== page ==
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Negotiating data processing agreements: key considerations

The UK General Data Protection (UK GDPR) sets out strict rules around data sharing. However, businesses share personal data with third-party suppliers regularly, so suppliers can deliver services to them.

When a data controller shares personal data with a third-party data processor (such as a supplier), the parties need to enter a set of mandatory data processing terms. These terms are prescribed under Article 28 of the UK GDPR. The terms are often referred to as ‘controller to processor agreements’ and either form part of the relevant services agreement, or a separate data processing agreement (DPA).

If, as a controller, you share personal data with third party suppliers who will process personal data on your behalf, you will need a controller to processor agreement. 

When data controllers and processors seek to enter into controller to processor agreements, their terms are often heavily negotiated. The parties need to ensure that their agreements are UK GDPR compliant and protect their best interests. As such, there is a balance to be struck between complying with the law and being pragmatic enough to achieve workable commercial terms for both parties. In practice, this can be quite challenging for businesses.

In this practical guide, we will explore the key issues around negotiating controller to processor agreements, highlight the provisions which are most often negotiated and provide best practice tips for successful negotiations. If you would like assistance with reviewing or negotiating data processing agreements, our experienced data protection lawyers are here to help.

What is a controller to processor agreement and when is it required?

A controller to processor agreement is a legally binding document that describes a data sharing arrangement between a data controller and a data processor.

When a data controller uses a data processor, both parties are required to enter into a written agreement (or another legal act) under the UK GDPR. The purpose of this agreement is to ensure that the personal data being shared is protected and Article 28 of the UK GDPR sets out several mandatory terms which the agreement must include.

  • A data controller is the person or organisation deciding how and why to collect and use personal data.
  • In contrast, a data processor is a separate person or organisation who processes personal data on behalf of the controller and as per the controller’s instructions.

See our guide What Is A Data Processing Agreement? for further background on what a controller to processor agreement is and when it is required.

Is the supplier a processor?

Where a controller engages a data processor (for example, typically a supplier of services) the parties will need to sign a controller to processor agreement. The required terms can either be included in a services agreement between the parties, or a separate data processing agreement (DPA).

As data controllers cannot carry out all business activities themselves, it is common to outsource certain responsibilities to third-party suppliers. Those suppliers often carry out certain data processing activities, following the strict instructions of the controller customer. Examples of data processor suppliers include website hosts, payroll providers, HR and CRM system suppliers and suppliers of software.

You should not, however, assume that all third-party suppliers are data processors. It is vital to understand what role your supplier plays in the data processing arrangement and determine whether the supplier will act as a data processor. In practice, this can be difficult to determine – for example, if the supplier makes any decisions around how your company’s personal data is used.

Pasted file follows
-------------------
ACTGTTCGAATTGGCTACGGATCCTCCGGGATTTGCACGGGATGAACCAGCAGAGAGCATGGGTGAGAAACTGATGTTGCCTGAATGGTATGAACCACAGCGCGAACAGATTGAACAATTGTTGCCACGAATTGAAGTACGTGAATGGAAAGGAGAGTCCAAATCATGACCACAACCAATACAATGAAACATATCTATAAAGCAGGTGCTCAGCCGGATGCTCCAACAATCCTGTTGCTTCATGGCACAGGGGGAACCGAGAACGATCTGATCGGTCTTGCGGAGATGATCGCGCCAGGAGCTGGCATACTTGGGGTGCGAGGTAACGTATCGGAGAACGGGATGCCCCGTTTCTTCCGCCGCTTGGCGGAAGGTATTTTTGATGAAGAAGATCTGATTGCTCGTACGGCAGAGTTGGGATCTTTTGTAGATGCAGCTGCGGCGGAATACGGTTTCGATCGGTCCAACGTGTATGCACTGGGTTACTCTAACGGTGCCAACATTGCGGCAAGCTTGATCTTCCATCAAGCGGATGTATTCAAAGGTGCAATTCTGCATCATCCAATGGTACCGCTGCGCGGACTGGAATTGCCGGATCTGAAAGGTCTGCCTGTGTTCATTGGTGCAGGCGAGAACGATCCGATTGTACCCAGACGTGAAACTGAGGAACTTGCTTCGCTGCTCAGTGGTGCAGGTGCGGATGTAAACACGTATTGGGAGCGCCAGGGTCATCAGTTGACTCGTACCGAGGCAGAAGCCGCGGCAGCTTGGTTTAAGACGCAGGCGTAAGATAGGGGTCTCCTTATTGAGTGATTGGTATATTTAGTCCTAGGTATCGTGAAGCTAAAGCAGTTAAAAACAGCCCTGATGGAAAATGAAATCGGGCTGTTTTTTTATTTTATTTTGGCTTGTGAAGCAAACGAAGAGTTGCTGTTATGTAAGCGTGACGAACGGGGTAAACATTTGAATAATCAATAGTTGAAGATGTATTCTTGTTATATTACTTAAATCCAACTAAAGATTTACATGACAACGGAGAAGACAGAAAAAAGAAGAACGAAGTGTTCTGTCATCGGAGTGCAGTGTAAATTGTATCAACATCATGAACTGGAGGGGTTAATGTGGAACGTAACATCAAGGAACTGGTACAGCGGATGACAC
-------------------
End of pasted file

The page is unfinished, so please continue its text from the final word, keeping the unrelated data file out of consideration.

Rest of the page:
If you require advice on this and whether you need a controller and processor agreement in place, you can work with a data protection law team who will guide you on this and what agreement is necessary. It is critical to get this right and enter into the correct agreements from the outset, before you begin to share personal data with third parties.

Are controller to processor agreements mandatory?

A controller to processor agreement is not optional – it is a mandatory requirement, and you could face consequences for failing to have one in place, including heavy fines. As such, controller to processor agreements should be top priority for businesses sharing personal data in a controller to processor arrangement.

This is equally important for businesses acting as controllers and processors, as both are subject to this legal requirement. For more information, please see our article explaining when you need a controller to processor agreement.

What terms must a controller to processor agreement include?

Article 28 of the UK GDPR sets several clauses which controller to processor agreements must contain. For example, a processor must agree to obligations regarding:

  • Only processing personal data as per the instructions of the controller.
  • Keeping personal data confidential and putting in place security measures to secure it.
  • Not engaging third party sub-processors without authorisation from the controller.
  • Assisting the controller with certain UK GDPR requirements and allowing for audits and inspections.
  • Deleting or returning personal data at the end of the relevant contract.

Additionally, the agreement must document specific details about the data processing activities, including the types of personal data, categories of data subjects and nature and duration of processing.

See our guide What Is A Data Processing Agreement? for further information of the terms which a controller to processor agreement should include.

When reviewing a controller to processor agreement, you must ensure that all the mandatory Article 28 UK GDPR clauses are included and are not diluted in any respect. Otherwise, you risk your agreement not being UK GDPR compliant.

Despite certain terms being mandatory, there is still plenty of room for negotiation in controller to processor agreements. Controllers are often likely to push for further protection and impose more extensive obligations on processors. The Article 28 UK GDPR terms are minimum and still afford leeway for businesses to negotiate provisions to protect their best interests.

What should we consider before negotiating a controller to processor agreement?

There are certain preliminary, practical points which you should carefully consider before negotiating the terms of a controller to processor agreement. These points will influence your approach to negotiations and how far you should push to protect your interests.